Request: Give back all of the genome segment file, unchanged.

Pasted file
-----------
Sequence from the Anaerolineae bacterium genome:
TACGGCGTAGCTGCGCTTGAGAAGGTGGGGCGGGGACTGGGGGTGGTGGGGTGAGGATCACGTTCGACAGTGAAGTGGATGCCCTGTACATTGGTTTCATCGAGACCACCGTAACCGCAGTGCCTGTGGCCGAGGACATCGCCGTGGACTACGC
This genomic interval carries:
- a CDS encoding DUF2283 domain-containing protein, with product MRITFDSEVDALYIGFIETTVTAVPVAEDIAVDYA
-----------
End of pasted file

Sequence from the Anaerolineae bacterium genome:
TACGGCGTAGCTGCGCTTGAGAAGGTGGGGCGGGGACTGGGGGTGGTGGGGTGAGGATCACGTTCGACAGTGAAGTGGATGCCCTGTACATTGGTTTCATCGAGACCACCGTAACCGCAGTGCCTGTGGCCGAGGACATCGCCGTGGACTACGC
This genomic interval carries:
- a CDS encoding DUF2283 domain-containing protein, with product MRITFDSEVDALYIGFIETTVTAVPVAEDIAVDYA